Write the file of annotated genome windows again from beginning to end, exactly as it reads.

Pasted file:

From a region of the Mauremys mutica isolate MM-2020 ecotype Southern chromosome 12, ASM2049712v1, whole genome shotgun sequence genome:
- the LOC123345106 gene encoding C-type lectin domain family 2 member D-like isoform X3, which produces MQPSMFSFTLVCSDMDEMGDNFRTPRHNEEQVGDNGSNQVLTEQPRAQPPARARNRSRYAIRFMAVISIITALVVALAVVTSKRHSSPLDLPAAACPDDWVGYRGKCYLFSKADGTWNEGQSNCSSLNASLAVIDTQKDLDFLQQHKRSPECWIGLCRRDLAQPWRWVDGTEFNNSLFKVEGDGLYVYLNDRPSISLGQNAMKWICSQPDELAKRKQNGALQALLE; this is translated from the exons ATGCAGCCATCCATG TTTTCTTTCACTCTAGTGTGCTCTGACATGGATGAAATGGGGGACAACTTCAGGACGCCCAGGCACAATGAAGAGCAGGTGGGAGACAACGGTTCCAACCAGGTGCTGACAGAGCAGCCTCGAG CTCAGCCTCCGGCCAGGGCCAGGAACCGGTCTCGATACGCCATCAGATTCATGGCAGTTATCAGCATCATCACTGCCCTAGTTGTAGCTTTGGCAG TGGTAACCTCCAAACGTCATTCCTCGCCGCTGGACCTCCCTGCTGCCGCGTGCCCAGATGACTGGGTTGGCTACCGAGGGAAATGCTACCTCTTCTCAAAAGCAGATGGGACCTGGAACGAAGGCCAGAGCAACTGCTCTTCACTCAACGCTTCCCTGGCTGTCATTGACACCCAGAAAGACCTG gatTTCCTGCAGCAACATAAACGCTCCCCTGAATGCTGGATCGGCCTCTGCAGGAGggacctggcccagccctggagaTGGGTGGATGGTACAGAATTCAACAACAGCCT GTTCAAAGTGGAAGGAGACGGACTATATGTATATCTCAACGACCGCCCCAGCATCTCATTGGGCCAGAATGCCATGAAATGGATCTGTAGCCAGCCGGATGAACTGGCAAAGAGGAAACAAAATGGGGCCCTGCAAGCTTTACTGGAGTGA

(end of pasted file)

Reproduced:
From a region of the Mauremys mutica isolate MM-2020 ecotype Southern chromosome 12, ASM2049712v1, whole genome shotgun sequence genome:
- the LOC123345106 gene encoding C-type lectin domain family 2 member D-like isoform X3, which produces MQPSMFSFTLVCSDMDEMGDNFRTPRHNEEQVGDNGSNQVLTEQPRAQPPARARNRSRYAIRFMAVISIITALVVALAVVTSKRHSSPLDLPAAACPDDWVGYRGKCYLFSKADGTWNEGQSNCSSLNASLAVIDTQKDLDFLQQHKRSPECWIGLCRRDLAQPWRWVDGTEFNNSLFKVEGDGLYVYLNDRPSISLGQNAMKWICSQPDELAKRKQNGALQALLE; this is translated from the exons ATGCAGCCATCCATG TTTTCTTTCACTCTAGTGTGCTCTGACATGGATGAAATGGGGGACAACTTCAGGACGCCCAGGCACAATGAAGAGCAGGTGGGAGACAACGGTTCCAACCAGGTGCTGACAGAGCAGCCTCGAG CTCAGCCTCCGGCCAGGGCCAGGAACCGGTCTCGATACGCCATCAGATTCATGGCAGTTATCAGCATCATCACTGCCCTAGTTGTAGCTTTGGCAG TGGTAACCTCCAAACGTCATTCCTCGCCGCTGGACCTCCCTGCTGCCGCGTGCCCAGATGACTGGGTTGGCTACCGAGGGAAATGCTACCTCTTCTCAAAAGCAGATGGGACCTGGAACGAAGGCCAGAGCAACTGCTCTTCACTCAACGCTTCCCTGGCTGTCATTGACACCCAGAAAGACCTG gatTTCCTGCAGCAACATAAACGCTCCCCTGAATGCTGGATCGGCCTCTGCAGGAGggacctggcccagccctggagaTGGGTGGATGGTACAGAATTCAACAACAGCCT GTTCAAAGTGGAAGGAGACGGACTATATGTATATCTCAACGACCGCCCCAGCATCTCATTGGGCCAGAATGCCATGAAATGGATCTGTAGCCAGCCGGATGAACTGGCAAAGAGGAAACAAAATGGGGCCCTGCAAGCTTTACTGGAGTGA